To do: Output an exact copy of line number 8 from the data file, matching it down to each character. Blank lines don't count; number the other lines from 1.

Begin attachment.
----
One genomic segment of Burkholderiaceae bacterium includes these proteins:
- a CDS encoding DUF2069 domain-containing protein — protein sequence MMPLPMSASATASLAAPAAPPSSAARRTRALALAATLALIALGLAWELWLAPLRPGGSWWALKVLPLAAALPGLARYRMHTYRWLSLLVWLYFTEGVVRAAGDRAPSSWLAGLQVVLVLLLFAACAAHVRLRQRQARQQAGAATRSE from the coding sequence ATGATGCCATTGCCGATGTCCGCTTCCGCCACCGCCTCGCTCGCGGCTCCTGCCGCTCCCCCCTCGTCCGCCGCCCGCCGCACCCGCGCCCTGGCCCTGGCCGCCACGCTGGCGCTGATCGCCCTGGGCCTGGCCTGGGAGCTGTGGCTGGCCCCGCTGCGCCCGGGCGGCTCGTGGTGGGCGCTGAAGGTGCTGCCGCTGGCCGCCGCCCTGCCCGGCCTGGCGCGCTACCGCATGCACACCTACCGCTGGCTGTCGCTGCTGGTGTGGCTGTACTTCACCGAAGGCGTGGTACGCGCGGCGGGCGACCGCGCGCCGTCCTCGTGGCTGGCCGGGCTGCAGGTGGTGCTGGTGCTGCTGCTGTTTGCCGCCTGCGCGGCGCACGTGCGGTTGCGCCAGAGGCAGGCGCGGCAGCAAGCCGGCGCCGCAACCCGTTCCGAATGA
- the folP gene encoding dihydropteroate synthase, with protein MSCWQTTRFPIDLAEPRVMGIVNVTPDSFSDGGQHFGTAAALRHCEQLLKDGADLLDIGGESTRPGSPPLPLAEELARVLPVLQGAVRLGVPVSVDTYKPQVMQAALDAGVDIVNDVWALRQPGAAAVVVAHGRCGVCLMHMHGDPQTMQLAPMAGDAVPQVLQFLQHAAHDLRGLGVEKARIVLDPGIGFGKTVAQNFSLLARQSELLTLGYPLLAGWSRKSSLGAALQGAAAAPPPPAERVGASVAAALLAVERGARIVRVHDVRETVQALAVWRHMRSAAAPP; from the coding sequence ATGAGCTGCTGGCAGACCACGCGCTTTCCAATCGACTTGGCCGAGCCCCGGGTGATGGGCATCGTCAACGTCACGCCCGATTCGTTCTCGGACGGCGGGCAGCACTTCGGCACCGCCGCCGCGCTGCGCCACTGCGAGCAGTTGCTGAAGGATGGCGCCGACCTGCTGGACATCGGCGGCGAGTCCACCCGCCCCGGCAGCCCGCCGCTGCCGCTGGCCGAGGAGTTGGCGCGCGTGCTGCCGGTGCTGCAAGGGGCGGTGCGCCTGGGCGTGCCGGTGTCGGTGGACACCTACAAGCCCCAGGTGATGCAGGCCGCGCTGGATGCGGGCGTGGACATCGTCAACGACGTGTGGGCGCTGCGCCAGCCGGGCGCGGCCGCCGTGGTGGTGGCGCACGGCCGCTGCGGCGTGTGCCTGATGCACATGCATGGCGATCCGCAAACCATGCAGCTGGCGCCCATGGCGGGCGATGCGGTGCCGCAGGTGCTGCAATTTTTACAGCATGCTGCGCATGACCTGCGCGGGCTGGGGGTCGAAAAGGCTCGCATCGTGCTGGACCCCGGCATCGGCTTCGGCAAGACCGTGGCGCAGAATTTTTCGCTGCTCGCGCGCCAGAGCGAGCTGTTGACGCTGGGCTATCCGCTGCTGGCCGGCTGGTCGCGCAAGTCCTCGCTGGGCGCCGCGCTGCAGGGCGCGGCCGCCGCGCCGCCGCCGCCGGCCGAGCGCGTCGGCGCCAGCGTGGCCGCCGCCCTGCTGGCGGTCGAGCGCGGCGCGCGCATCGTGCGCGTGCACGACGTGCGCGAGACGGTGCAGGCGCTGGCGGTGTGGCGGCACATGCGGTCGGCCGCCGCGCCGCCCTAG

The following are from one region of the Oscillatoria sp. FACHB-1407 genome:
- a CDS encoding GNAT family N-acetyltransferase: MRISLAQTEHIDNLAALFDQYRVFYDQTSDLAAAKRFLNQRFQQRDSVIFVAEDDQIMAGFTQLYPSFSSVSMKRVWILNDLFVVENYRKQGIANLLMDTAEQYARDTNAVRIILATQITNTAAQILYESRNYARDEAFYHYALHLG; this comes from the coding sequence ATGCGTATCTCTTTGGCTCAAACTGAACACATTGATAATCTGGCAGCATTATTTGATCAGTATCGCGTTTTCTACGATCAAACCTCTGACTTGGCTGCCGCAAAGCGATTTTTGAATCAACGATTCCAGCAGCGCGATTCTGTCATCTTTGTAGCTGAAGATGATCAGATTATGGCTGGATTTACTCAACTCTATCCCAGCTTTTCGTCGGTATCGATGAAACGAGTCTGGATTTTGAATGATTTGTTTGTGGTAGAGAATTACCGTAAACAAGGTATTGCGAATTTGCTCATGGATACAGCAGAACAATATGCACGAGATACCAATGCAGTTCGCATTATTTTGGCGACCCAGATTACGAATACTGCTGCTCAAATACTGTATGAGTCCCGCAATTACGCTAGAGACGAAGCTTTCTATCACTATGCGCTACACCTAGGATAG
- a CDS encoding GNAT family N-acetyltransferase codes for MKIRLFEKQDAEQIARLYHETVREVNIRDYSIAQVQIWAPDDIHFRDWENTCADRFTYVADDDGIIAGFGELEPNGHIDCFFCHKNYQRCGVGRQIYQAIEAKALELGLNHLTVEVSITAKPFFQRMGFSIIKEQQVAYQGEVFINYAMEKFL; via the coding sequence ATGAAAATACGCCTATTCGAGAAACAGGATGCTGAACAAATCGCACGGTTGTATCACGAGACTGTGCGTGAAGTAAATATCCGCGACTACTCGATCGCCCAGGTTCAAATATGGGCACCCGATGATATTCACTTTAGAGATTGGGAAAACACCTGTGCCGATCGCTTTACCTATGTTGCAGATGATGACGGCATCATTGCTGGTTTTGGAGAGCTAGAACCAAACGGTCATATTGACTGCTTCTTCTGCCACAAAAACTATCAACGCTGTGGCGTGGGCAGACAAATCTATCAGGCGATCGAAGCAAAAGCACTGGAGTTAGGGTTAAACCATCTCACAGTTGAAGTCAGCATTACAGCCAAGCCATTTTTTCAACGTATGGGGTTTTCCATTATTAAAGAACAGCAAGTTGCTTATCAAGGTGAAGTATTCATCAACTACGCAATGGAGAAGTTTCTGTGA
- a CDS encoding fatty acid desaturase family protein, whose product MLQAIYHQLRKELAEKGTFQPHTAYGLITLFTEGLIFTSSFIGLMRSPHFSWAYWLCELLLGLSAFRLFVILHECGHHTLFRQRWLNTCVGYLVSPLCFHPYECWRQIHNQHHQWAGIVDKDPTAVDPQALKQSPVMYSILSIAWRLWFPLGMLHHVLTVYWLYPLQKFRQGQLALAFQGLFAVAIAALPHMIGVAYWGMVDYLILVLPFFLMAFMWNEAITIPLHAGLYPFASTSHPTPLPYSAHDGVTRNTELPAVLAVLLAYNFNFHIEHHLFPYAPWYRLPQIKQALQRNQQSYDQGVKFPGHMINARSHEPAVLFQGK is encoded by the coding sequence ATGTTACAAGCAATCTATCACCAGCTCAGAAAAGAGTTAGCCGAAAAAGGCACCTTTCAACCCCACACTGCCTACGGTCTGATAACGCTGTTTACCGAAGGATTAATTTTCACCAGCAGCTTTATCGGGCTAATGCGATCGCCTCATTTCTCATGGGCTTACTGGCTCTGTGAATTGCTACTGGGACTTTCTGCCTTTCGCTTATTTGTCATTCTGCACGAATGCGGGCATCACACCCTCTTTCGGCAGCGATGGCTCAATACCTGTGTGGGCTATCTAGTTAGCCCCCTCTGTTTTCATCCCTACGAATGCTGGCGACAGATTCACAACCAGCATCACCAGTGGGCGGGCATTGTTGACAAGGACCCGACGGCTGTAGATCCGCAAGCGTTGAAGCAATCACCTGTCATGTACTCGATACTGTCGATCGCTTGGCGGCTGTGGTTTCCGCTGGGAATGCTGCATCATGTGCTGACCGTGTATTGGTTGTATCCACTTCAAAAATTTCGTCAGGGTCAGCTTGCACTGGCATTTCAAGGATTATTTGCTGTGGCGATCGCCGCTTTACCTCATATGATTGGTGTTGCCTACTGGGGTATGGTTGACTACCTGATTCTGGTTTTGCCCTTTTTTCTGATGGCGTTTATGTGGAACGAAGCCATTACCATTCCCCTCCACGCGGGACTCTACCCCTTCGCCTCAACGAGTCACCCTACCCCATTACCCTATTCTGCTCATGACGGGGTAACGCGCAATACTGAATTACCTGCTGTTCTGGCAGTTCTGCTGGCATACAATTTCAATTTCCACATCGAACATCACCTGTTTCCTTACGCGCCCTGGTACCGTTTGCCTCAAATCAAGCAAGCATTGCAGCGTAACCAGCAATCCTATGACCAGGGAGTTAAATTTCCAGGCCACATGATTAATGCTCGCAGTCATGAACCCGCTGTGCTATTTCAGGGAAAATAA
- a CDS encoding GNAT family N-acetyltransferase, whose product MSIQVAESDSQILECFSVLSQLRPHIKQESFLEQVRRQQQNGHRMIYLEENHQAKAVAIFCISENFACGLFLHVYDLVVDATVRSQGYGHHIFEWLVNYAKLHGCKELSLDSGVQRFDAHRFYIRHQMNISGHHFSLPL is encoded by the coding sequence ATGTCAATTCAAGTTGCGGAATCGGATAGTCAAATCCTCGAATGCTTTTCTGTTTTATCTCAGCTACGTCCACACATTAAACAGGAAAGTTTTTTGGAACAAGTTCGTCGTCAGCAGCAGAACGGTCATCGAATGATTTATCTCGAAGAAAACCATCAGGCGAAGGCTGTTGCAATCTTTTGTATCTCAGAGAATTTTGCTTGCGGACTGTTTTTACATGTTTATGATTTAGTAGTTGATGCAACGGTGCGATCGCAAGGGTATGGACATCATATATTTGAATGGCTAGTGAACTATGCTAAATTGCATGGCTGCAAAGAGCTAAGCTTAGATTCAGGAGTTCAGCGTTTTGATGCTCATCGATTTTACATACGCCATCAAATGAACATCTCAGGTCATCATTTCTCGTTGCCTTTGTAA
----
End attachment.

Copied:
- a CDS encoding GNAT family N-acetyltransferase, whose product MSIQVAESDSQILECFSVLSQLRPHIKQESFLEQVRRQQQNGHRMIYLEENHQAKAVAIFCISENFACGLFLHVYDLVVDATVRSQGYGHHIFEWLVNYAKLHGCKELSLDSGVQRFDAHRFYIRHQMNISGHHFSLPL is encoded by the coding sequence ATGTCAATTCAAGTTGCGGAATCGGATAGTCAAATCCTCGAATGCTTTTCTGTTTTATCTCAGCTACGTCCACACATTAAACAGGAAAGTTTTTTGGAACAAGTTCGTCGTCAGCAGCAGAACGGTCATCGAATGATTTATCTCGAAGAAAACCATCAGGCGAAGGCTGTTGCAATCTTTTGTATCTCAGAGAATTTTGCTTGCGGACTGTTTTTACATGTTTATGATTTAGTAGTTGATGCAACGGTGCGATCGCAAGGGTATGGACATCATATATTTGAATGGCTAGTGAACTATGCTAAATTGCATGGCTGCAAAGAGCTAAGCTTAGATTCAGGAGTTCAGCGTTTTGATGCTCATCGATTTTACATACGCCATCAAATGAACATCTCAGGTCATCATTTCTCGTTGCCTTTGTAA